As discussed above, Turner anchored the Irish defense and was crucial to their success against UConn. Ogunbowale went from ice cold in the first half (two points on 1-of-7 shooting) to red hot in the second half (21 points, 6-of-11 shooting) as she finished with a game-high 23 points. This followed a similar pattern to last year’s Final Four as she had a pair of slow starts, but incredible finishes.
Marina Mabrey had scored just 12 points in the first four games of the NCAA tournament combined as she entered Friday mired in a shooting slump (5-25 FG, 2-15 3P). But that did not deter her from being aggressive and looking for her shot as she matched those 12 points and knocked down three of Notre Dame’s seven 3-pointers. She also added a season-high 12 assists for her second double-double of the season. Jessica Shepard posted her 18th double-double of the season as she finished with 20 points, 13 rebounds and seven assists as she played all 40 minutes for Notre Dame.
For Connecticut, the senior duo of Napheesa Collier and Katie Lou Samuelson – the highest scoring teammates in UConn history with 4,743 combined points – closed out their college careers with their third straight national semifinal defeat. While both were members of Connecticut’s 2016 championship team, Samuelson was unable to play in that national title game due to injury while Collier had six points and five rebounds in 15 minutes off the bench.
On Friday, it was a tale of two halves for the senior teammates as Collier had 11 points on 5-of-9 shooting, eight rebounds and four blocks in the first half, while Samuelson went scoreless and shot 0-of-5 from the field and missed all four of her 3-point attempts after draining seven in Connecticut’s Elite Eight win over Louisville.
In the second half, the roles reversed with Samuelson catching fire as she scored 15 points in the third quarter alone and finished with 20 for the game, all in the second half. Collier added four points and five rebounds as she posted her eighth straight double-double with 15 points and 13 rebounds.
National Championship: Notre Dame vs. Baylor, Sunday, April 7, 6:00 ET, ESPN
After 62 games, the stage is set for the national championship game between the defending champion Notre Dame and the tournament’s No. 1 overall seed Baylor.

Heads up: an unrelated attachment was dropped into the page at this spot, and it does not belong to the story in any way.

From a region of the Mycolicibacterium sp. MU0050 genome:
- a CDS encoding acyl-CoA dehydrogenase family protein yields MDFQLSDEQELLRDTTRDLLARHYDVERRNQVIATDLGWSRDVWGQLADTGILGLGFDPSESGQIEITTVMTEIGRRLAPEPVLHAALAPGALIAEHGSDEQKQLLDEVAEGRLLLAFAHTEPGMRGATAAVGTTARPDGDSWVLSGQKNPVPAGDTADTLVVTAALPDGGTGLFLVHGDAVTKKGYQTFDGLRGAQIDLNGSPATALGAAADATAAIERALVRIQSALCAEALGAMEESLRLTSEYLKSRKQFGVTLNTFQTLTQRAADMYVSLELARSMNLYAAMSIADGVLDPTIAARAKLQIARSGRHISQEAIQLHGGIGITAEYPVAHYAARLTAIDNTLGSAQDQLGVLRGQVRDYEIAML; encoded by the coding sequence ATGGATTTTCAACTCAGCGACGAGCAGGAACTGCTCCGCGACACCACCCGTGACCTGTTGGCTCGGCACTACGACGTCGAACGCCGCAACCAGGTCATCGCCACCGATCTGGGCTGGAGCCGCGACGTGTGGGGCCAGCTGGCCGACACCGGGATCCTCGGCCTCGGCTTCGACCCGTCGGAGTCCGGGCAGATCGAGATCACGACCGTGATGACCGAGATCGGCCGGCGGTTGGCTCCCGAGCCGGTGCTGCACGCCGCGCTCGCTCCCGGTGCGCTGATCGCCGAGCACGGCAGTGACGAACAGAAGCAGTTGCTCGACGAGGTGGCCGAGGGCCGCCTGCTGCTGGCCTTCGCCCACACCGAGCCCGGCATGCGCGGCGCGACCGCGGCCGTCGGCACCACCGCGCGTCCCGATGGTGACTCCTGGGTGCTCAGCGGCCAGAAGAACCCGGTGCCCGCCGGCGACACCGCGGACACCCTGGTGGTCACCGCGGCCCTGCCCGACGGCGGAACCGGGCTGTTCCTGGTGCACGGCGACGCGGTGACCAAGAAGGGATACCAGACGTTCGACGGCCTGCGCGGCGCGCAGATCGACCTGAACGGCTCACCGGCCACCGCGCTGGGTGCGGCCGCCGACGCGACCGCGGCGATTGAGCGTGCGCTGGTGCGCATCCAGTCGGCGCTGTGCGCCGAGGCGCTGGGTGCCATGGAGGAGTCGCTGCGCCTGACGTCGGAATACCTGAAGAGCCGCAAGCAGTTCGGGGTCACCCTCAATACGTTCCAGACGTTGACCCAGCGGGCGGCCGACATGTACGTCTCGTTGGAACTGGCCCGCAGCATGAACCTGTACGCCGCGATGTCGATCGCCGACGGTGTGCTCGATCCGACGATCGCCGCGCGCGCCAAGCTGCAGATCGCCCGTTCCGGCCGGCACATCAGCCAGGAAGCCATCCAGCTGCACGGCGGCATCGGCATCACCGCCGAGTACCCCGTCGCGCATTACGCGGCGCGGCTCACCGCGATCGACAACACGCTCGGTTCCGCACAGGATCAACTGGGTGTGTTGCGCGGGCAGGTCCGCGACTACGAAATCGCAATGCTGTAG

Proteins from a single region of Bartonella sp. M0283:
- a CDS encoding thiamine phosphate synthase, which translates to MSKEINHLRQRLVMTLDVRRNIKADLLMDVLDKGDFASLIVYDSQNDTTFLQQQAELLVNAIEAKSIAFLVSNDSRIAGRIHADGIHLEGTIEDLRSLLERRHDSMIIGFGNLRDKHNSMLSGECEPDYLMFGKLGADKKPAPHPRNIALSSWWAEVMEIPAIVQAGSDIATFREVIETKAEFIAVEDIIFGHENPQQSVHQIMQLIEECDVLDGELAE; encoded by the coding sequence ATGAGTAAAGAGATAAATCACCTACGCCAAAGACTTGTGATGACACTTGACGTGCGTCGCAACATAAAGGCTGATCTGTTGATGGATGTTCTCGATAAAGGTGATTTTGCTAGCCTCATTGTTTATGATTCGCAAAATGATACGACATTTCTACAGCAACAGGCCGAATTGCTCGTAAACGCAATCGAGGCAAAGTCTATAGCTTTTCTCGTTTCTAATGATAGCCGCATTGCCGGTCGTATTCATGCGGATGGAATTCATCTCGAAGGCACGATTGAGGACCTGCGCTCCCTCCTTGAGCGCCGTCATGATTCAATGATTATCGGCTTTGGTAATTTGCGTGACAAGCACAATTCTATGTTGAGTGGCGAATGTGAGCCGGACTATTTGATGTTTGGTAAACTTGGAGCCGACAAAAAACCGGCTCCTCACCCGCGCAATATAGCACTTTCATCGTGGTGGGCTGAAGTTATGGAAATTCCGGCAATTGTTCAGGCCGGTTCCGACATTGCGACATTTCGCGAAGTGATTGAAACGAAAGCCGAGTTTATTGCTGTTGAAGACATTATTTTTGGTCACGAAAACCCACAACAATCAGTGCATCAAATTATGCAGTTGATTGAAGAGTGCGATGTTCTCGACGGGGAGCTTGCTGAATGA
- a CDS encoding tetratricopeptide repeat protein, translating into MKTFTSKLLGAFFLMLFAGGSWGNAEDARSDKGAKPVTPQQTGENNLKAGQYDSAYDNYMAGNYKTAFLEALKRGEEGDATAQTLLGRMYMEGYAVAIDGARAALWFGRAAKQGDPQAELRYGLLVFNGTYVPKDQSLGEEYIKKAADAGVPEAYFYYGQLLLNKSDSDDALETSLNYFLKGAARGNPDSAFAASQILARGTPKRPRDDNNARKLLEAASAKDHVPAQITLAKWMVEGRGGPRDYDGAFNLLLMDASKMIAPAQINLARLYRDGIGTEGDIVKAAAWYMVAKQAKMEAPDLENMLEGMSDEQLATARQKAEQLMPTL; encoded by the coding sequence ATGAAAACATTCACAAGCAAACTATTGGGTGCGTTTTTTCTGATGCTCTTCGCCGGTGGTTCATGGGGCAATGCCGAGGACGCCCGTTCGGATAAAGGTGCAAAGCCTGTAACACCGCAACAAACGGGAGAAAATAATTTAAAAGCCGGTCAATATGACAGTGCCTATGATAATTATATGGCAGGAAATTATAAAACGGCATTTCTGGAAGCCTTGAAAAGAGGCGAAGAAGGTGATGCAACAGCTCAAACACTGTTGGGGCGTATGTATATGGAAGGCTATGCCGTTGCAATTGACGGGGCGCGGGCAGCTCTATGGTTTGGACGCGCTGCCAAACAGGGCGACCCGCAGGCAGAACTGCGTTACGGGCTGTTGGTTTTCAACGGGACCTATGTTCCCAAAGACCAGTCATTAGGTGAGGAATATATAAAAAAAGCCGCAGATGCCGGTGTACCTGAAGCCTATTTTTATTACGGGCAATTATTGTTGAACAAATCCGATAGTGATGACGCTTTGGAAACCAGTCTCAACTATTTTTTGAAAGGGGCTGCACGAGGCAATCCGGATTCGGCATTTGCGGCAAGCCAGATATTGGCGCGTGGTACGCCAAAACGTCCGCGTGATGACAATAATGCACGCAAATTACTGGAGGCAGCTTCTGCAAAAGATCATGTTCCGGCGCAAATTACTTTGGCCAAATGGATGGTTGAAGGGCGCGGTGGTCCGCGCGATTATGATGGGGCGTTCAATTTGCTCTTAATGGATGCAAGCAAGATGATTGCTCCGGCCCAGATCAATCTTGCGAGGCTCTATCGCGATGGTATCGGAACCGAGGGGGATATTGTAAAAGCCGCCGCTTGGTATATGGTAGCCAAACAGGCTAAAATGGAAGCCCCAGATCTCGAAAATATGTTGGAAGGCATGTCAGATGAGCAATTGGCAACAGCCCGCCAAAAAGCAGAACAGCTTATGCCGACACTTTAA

The game will pit Notre Dame’s top-ranked offense (89.1 points per game) against Baylor’s stingy defense (10th ranked in Division I at 54.6 points per game allowed).
There will be intriguing matchups all over the floor, but perhaps most important will be how Notre Dame’s Jessica Shepard and Brianna Turner fare against the Baylor frontline duo of Kalani Brown and Lauren Cox. And, of course, whoever gets the assignment of checking Arike Ogunbowale has to be ready for her second-half heroics when the lights are shining bright.
This will be the final game for the Notre Dame quartet (Ogunbowale, Mabrey, Shepard and Turner) and the Baylor duo (Brown and Jackson) of seniors before they make their way to the WNBA to begin their professional careers. Will the Irish go out with back-to-back titles or will Baylor win their first title in seven years? Sunday can’t get here soon enough.
Notre Dame’s Road to the Title Game
- 1st Round: (1) Notre Dame 92, (16) Bethune-Cookman 50
- 2nd Round: (1) Notre Dame 91, (9) Michigan State 63
- Sweet 16: (1) Notre Dame 87, (4) Texas A&M 80
- Elite Eight: (1) Notre Dame 84, (2) Stanford 68
- Final Four: (1) Notre Dame 81, (2) Connecticut 76
Baylor’s Road to the Title Game
- 1st Round: (1) Baylor 95, (16) Abilene Christian 38
- 2nd Round: (1) Baylor 102, (8) California 63
- Sweet 16: (1) Baylor 93, (4) South Carolina 68
- Elite Eight: (1) Baylor 85, (2) Iowa 53
- Final Four: (1) Baylor 72, (2) Oregon 67